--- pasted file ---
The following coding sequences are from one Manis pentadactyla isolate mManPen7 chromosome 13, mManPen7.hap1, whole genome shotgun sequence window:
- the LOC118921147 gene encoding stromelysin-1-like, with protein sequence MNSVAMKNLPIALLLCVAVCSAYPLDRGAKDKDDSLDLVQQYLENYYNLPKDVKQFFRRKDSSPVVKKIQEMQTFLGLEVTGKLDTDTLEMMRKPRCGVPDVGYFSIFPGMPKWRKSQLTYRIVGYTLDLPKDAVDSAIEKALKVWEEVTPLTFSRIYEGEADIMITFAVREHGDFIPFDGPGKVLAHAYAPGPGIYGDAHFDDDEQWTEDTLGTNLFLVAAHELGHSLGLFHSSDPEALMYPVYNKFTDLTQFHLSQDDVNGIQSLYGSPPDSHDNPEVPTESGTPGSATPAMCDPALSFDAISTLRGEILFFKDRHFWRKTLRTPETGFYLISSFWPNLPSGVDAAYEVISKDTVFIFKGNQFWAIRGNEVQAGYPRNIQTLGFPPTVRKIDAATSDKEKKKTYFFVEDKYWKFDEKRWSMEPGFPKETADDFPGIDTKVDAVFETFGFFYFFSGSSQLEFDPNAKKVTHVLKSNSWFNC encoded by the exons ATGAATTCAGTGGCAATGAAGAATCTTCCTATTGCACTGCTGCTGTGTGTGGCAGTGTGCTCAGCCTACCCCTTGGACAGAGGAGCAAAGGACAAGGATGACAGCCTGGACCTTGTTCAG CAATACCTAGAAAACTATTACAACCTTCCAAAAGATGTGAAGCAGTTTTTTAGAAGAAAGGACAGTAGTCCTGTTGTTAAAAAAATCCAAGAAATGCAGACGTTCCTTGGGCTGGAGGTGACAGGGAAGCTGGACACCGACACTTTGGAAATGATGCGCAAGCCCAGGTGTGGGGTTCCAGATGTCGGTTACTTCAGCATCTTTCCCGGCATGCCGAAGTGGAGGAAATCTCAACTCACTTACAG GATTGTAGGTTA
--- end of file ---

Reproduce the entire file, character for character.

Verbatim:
The following coding sequences are from one Manis pentadactyla isolate mManPen7 chromosome 13, mManPen7.hap1, whole genome shotgun sequence window:
- the LOC118921147 gene encoding stromelysin-1-like, with protein sequence MNSVAMKNLPIALLLCVAVCSAYPLDRGAKDKDDSLDLVQQYLENYYNLPKDVKQFFRRKDSSPVVKKIQEMQTFLGLEVTGKLDTDTLEMMRKPRCGVPDVGYFSIFPGMPKWRKSQLTYRIVGYTLDLPKDAVDSAIEKALKVWEEVTPLTFSRIYEGEADIMITFAVREHGDFIPFDGPGKVLAHAYAPGPGIYGDAHFDDDEQWTEDTLGTNLFLVAAHELGHSLGLFHSSDPEALMYPVYNKFTDLTQFHLSQDDVNGIQSLYGSPPDSHDNPEVPTESGTPGSATPAMCDPALSFDAISTLRGEILFFKDRHFWRKTLRTPETGFYLISSFWPNLPSGVDAAYEVISKDTVFIFKGNQFWAIRGNEVQAGYPRNIQTLGFPPTVRKIDAATSDKEKKKTYFFVEDKYWKFDEKRWSMEPGFPKETADDFPGIDTKVDAVFETFGFFYFFSGSSQLEFDPNAKKVTHVLKSNSWFNC encoded by the exons ATGAATTCAGTGGCAATGAAGAATCTTCCTATTGCACTGCTGCTGTGTGTGGCAGTGTGCTCAGCCTACCCCTTGGACAGAGGAGCAAAGGACAAGGATGACAGCCTGGACCTTGTTCAG CAATACCTAGAAAACTATTACAACCTTCCAAAAGATGTGAAGCAGTTTTTTAGAAGAAAGGACAGTAGTCCTGTTGTTAAAAAAATCCAAGAAATGCAGACGTTCCTTGGGCTGGAGGTGACAGGGAAGCTGGACACCGACACTTTGGAAATGATGCGCAAGCCCAGGTGTGGGGTTCCAGATGTCGGTTACTTCAGCATCTTTCCCGGCATGCCGAAGTGGAGGAAATCTCAACTCACTTACAG GATTGTAGGTTA